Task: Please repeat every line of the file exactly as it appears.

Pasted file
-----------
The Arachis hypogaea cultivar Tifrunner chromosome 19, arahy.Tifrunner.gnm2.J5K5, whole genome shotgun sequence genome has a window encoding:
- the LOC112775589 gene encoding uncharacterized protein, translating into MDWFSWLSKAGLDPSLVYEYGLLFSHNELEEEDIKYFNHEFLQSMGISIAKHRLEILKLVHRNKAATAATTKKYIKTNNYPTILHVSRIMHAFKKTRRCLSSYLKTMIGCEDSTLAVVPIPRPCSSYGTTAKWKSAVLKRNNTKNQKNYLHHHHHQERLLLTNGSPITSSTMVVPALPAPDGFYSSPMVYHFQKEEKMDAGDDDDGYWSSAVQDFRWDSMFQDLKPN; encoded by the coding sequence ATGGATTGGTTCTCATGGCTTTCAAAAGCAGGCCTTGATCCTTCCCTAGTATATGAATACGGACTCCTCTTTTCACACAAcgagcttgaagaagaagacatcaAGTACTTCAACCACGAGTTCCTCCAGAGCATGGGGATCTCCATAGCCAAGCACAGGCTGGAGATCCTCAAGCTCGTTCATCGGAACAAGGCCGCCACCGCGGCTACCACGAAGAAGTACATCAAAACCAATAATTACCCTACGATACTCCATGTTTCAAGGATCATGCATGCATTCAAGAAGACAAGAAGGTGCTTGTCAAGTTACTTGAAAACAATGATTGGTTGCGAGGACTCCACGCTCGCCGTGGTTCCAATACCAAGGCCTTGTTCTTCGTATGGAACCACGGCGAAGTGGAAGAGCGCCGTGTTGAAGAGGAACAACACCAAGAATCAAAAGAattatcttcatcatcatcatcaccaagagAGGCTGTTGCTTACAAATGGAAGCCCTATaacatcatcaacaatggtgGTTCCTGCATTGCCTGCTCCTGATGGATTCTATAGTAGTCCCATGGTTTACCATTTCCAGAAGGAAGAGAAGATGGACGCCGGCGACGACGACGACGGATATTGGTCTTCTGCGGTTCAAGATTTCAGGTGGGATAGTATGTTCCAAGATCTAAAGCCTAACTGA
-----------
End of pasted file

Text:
The Arachis hypogaea cultivar Tifrunner chromosome 19, arahy.Tifrunner.gnm2.J5K5, whole genome shotgun sequence genome has a window encoding:
- the LOC112775589 gene encoding uncharacterized protein, translating into MDWFSWLSKAGLDPSLVYEYGLLFSHNELEEEDIKYFNHEFLQSMGISIAKHRLEILKLVHRNKAATAATTKKYIKTNNYPTILHVSRIMHAFKKTRRCLSSYLKTMIGCEDSTLAVVPIPRPCSSYGTTAKWKSAVLKRNNTKNQKNYLHHHHHQERLLLTNGSPITSSTMVVPALPAPDGFYSSPMVYHFQKEEKMDAGDDDDGYWSSAVQDFRWDSMFQDLKPN; encoded by the coding sequence ATGGATTGGTTCTCATGGCTTTCAAAAGCAGGCCTTGATCCTTCCCTAGTATATGAATACGGACTCCTCTTTTCACACAAcgagcttgaagaagaagacatcaAGTACTTCAACCACGAGTTCCTCCAGAGCATGGGGATCTCCATAGCCAAGCACAGGCTGGAGATCCTCAAGCTCGTTCATCGGAACAAGGCCGCCACCGCGGCTACCACGAAGAAGTACATCAAAACCAATAATTACCCTACGATACTCCATGTTTCAAGGATCATGCATGCATTCAAGAAGACAAGAAGGTGCTTGTCAAGTTACTTGAAAACAATGATTGGTTGCGAGGACTCCACGCTCGCCGTGGTTCCAATACCAAGGCCTTGTTCTTCGTATGGAACCACGGCGAAGTGGAAGAGCGCCGTGTTGAAGAGGAACAACACCAAGAATCAAAAGAattatcttcatcatcatcatcaccaagagAGGCTGTTGCTTACAAATGGAAGCCCTATaacatcatcaacaatggtgGTTCCTGCATTGCCTGCTCCTGATGGATTCTATAGTAGTCCCATGGTTTACCATTTCCAGAAGGAAGAGAAGATGGACGCCGGCGACGACGACGACGGATATTGGTCTTCTGCGGTTCAAGATTTCAGGTGGGATAGTATGTTCCAAGATCTAAAGCCTAACTGA